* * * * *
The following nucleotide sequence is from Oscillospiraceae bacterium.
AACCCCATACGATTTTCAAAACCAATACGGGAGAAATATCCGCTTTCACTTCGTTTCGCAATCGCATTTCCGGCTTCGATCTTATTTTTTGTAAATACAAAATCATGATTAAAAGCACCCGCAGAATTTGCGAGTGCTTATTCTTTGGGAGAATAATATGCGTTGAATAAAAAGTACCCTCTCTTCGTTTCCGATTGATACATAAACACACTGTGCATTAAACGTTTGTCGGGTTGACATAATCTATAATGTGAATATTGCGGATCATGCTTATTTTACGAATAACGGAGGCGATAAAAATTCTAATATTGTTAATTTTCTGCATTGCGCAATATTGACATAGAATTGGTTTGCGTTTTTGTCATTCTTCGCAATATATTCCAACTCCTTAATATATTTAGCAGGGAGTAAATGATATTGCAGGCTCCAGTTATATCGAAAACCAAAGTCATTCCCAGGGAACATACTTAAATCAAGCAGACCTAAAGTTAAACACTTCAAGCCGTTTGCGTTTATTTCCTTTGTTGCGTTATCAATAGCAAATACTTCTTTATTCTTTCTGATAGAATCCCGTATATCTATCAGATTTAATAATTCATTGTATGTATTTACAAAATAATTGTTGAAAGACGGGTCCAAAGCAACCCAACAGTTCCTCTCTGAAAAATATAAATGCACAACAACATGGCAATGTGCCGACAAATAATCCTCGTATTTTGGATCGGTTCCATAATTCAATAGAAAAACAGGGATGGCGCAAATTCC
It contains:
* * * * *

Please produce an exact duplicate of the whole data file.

The following nucleotide sequence is from Oscillospiraceae bacterium.
AACCCCATACGATTTTCAAAACCAATACGGGAGAAATATCCGCTTTCACTTCGTTTCGCAATCGCATTTCCGGCTTCGATCTTATTTTTTGTAAATACAAAATCATGATTAAAAGCACCCGCAGAATTTGCGAGTGCTTATTCTTTGGGAGAATAATATGCGTTGAATAAAAAGTACCCTCTCTTCGTTTCCGATTGATACATAAACACACTGTGCATTAAACGTTTGTCGGGTTGACATAATCTATAATGTGAATATTGCGGATCATGCTTATTTTACGAATAACGGAGGCGATAAAAATTCTAATATTGTTAATTTTCTGCATTGCGCAATATTGACATAGAATTGGTTTGCGTTTTTGTCATTCTTCGCAATATATTCCAACTCCTTAATATATTTAGCAGGGAGTAAATGATATTGCAGGCTCCAGTTATATCGAAAACCAAAGTCATTCCCAGGGAACATACTTAAATCAAGCAGACCTAAAGTTAAACACTTCAAGCCGTTTGCGTTTATTTCCTTTGTTGCGTTATCAATAGCAAATACTTCTTTATTCTTTCTGATAGAATCCCGTATATCTATCAGATTTAATAATTCATTGTATGTATTTACAAAATAATTGTTGAAAGACGGGTCCAAAGCAACCCAACAGTTCCTCTCTGAAAAATATAAATGCACAACAACATGGCAATGTGCCGACAAATAATCCTCGTATTTTGGATCGGTTCCATAATTCAATAGAAAAACAGGGATGGCGCAAATTCC
It contains: